2020 Top 12 Dynasty Rookie Wide Receivers

Dynasty Rookie Wide Receivers

Pre-Combine Top 12 Dynasty Rookie Wide Receivers

Here are my Top 12 Dynasty Rookie Wide Receivers in the upcoming 2020 draft from a fantasy perspective. These are my Pre-Combine rankings. The combine usually doesn’t alter my judgment unless someone runs a 4.7 forty-yard dash. Or the medicals comes back negatively. Or a player bombs the interview part of the process. The draft will be the main determining factor as to where these players ultimately rank; scheme, coaching, and opportunity can catapult any of these players to greatness. That being said, this is one of the most talented wide receiver classes in recent memory.

1. CeeDee Lamb – Oklahoma

Watching tape on Hollywood Brown last year, it was hard to keep my eyes off CeeDee Lamb on the other side of the field. What stands out about CeeDee Lamb’s game includes a few things. (1) His route pace, Lamb’s ability to change speeds to keep defenders off-balance. (2) CeeDee’s body control and DeAndre Hopkins like ability to track the football down the field. (3) Lamb’s feet, particularly his ability to set up defenders in and out of his breaks. Lamb also improved his yards after the catch ability in 2019, which bodes well for his fantasy prospects among the 2020 dynasty rookie wide receivers.

2. Jerry Jeudy – Alabama

Could’ve easily been number 1 in any other draft class. Jeudy is my type of receiver with his ability to get open at will with his route running acumen. The most exciting part of his game is his ability to rack up yardage after the catch with his start-stop ability. Many receivers benefit from offensive schemes designed to get them open. Jeudy can get open sans scheme as he beats man or zone coverage with his route stems. Think of Jeudy as “suped-up” Calvin Ridley with elite run after the catch ability.

3. Henry Ruggs – Alabama

You can’t teach speed! I call Ruggs’ speed – “Different Speed”. It’s not just his ability to explode from the snap to beat defenders deep. It’s Ruggs’ penchant for stopping on a dime and then accelerating back to top speed after the catch. I wouldn’t be surprised if Ruggs ends up being the top receiver in this deep class as his ceiling is through the roof. However, if a team can activate the “Different Speed” that Ruggs possesses he could be a Tyreek Hill type of difference maker.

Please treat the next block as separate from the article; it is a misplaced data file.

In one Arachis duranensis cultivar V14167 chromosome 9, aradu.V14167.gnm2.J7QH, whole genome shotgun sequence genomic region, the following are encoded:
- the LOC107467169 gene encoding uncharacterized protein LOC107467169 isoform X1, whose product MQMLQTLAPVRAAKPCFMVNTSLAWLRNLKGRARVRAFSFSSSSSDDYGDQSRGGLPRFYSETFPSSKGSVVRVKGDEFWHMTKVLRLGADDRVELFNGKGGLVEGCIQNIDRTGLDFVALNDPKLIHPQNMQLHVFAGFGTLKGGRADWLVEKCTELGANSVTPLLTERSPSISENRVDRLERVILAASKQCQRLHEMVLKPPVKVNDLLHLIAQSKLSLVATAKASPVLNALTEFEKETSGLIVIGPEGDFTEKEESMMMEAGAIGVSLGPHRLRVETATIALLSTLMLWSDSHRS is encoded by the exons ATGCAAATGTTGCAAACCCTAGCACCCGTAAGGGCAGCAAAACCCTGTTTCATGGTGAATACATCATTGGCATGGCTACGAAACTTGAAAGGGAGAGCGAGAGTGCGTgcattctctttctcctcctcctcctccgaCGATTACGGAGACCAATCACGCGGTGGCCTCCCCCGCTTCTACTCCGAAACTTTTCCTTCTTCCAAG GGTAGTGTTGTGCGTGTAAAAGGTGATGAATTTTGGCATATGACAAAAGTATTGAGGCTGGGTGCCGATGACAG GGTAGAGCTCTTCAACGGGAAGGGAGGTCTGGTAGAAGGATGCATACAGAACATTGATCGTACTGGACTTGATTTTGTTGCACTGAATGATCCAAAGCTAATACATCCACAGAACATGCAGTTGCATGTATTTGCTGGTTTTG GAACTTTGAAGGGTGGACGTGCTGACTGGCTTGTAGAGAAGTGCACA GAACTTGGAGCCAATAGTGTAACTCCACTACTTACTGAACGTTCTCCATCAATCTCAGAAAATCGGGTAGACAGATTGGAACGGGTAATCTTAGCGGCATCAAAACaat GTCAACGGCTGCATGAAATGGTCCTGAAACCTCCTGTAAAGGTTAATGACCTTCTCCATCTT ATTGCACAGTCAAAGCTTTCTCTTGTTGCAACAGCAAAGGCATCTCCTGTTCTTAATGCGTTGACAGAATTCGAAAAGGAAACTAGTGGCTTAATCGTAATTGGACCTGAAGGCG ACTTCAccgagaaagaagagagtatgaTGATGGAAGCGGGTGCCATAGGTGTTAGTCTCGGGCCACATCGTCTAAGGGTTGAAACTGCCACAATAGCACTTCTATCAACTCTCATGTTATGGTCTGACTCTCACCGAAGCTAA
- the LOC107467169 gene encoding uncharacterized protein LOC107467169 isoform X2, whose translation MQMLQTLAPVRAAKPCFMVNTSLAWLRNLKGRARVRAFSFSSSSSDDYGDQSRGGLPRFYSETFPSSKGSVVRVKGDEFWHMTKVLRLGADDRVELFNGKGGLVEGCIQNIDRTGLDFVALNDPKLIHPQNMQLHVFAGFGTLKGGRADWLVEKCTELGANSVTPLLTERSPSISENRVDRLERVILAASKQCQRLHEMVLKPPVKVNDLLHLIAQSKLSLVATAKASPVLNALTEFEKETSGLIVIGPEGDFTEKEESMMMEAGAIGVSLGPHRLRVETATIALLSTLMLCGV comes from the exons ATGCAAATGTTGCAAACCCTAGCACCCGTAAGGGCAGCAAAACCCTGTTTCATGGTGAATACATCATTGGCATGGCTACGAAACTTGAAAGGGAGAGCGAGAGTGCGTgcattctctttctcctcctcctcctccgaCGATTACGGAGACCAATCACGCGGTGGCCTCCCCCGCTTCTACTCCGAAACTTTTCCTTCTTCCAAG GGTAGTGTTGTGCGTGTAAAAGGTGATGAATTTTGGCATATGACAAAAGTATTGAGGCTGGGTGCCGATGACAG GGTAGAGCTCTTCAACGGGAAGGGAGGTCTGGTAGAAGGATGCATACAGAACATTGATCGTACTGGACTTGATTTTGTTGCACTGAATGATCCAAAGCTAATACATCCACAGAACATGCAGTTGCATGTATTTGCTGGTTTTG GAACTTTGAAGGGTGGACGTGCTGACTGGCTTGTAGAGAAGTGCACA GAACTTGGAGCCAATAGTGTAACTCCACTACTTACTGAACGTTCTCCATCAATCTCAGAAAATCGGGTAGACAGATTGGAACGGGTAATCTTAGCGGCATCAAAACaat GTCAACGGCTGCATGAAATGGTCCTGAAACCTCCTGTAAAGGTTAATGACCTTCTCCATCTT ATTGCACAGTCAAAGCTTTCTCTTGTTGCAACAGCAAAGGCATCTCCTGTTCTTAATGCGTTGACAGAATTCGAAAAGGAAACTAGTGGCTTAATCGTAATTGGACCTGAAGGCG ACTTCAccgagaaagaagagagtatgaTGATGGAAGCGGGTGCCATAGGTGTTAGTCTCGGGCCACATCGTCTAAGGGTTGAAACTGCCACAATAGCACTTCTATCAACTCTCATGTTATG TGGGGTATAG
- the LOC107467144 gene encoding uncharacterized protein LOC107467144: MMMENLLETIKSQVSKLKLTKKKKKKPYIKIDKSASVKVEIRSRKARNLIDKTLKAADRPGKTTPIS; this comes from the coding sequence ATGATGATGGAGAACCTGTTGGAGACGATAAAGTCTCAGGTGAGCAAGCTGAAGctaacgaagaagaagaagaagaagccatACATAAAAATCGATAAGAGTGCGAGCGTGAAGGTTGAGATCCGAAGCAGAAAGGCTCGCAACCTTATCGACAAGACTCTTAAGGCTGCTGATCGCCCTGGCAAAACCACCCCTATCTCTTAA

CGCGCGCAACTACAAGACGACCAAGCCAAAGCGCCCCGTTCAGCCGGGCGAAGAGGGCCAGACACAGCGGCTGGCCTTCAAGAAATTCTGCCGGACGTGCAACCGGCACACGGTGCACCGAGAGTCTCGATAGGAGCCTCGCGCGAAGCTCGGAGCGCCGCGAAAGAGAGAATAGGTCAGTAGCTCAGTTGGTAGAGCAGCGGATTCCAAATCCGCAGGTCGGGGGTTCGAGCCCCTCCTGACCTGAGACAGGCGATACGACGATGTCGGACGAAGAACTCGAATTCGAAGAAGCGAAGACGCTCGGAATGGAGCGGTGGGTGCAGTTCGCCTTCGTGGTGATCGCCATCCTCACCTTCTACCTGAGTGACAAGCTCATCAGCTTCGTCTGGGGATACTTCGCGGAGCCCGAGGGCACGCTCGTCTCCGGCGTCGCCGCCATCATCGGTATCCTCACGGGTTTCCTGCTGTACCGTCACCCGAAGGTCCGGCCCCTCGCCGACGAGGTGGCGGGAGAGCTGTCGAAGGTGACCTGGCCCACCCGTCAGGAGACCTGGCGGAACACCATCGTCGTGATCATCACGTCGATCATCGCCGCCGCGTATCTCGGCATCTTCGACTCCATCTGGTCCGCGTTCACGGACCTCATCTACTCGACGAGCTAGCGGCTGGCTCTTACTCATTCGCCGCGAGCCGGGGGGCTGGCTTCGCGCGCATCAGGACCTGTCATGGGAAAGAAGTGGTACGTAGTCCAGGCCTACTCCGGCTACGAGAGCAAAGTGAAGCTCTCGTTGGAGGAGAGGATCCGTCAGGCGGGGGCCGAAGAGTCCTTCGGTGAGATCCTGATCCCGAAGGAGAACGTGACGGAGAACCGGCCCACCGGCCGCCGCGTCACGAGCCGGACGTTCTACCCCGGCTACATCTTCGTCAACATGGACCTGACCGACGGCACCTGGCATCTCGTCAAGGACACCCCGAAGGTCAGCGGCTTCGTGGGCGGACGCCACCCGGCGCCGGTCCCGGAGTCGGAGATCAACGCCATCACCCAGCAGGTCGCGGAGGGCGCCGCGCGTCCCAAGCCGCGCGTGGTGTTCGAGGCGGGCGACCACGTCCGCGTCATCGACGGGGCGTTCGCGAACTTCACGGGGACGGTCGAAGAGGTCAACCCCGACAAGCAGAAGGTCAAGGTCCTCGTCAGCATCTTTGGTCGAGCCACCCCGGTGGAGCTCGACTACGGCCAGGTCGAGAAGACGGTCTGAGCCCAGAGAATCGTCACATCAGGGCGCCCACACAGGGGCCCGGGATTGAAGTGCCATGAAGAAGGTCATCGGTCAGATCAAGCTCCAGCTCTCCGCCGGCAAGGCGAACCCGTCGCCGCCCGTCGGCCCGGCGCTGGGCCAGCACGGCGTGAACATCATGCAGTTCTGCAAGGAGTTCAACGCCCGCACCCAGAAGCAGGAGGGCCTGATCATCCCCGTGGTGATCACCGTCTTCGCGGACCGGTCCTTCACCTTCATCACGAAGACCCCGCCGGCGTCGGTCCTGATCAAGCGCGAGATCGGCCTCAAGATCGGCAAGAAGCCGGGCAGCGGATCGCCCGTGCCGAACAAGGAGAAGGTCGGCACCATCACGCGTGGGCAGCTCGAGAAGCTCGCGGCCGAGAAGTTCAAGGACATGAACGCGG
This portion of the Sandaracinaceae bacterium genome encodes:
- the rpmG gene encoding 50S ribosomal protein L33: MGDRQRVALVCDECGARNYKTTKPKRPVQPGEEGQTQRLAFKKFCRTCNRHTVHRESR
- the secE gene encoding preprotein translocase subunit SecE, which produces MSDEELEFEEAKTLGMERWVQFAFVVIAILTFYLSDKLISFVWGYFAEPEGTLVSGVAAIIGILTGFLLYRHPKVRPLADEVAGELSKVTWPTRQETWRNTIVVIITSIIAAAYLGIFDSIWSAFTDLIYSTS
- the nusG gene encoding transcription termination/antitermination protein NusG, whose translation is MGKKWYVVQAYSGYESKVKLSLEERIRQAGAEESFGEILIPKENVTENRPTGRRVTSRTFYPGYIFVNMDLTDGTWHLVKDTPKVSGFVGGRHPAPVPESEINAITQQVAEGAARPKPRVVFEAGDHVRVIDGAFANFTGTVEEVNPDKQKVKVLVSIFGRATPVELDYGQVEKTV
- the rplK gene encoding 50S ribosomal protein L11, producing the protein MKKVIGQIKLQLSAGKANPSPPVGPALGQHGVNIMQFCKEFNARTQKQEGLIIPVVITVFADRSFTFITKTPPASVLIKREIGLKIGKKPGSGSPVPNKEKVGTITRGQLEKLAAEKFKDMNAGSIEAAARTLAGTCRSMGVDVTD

4. Tee Higgins – Clemson

Not unlike former Clemson Tiger Mike Williams, Higgins will be questioned on his ability to consistently separate. Tee Higgins’ body control and concentration (basketball background) stands out as 50/50 balls look more like 80/20 for him. Just get the ball in his general direction and Higgins is likely to come down with the reception even when contested. Higgins is not a top-notch route runner but he can separate using his long strides. After the catch he runs with power and is hard to bring down in the open field.

5. Brandon Aiyuk – Arizona State

After the top 4 receivers in the class, it gets a bit jumbled with tons of great talents. You kind of have to pick to your taste and Aiyuk is my preferred flavor. Aiyuk has his Ph.D in route running as he is a shifty, effortless route runner that does subtle things to get open easily. His in-out and out-in move is beastial. Aiyuk’s ability to get inside defensive backs with an outside release and vice versa speaks volumes on how he uses his feet effectively to win one-on-one match-ups. Aiyuk gives me Ocho Cinco vibes as he can win early in the route, catch passes, and rack up huge yardage after the catch. Give me Aiyuk over his former college teammate N’Keal Harry.

6. Tyler Johnson – Minnesota

Another one of my “type” of receiver makes the list at number 6. Johnson may not have the athleticism and physical tools like some of his classmates. However, what he does with his route pace and footwork to win in the middle of the field is superb. Johnson will be ahead of most rookie receivers in terms of understanding defenses and knowing how to win with his route running. I call Johnson the “double move beast” as his footwork in and out of his breaks reminds me of Keenan Allen. Johnson played in and outside the numbers at Minnesota but the slot is where he will eat at the next level.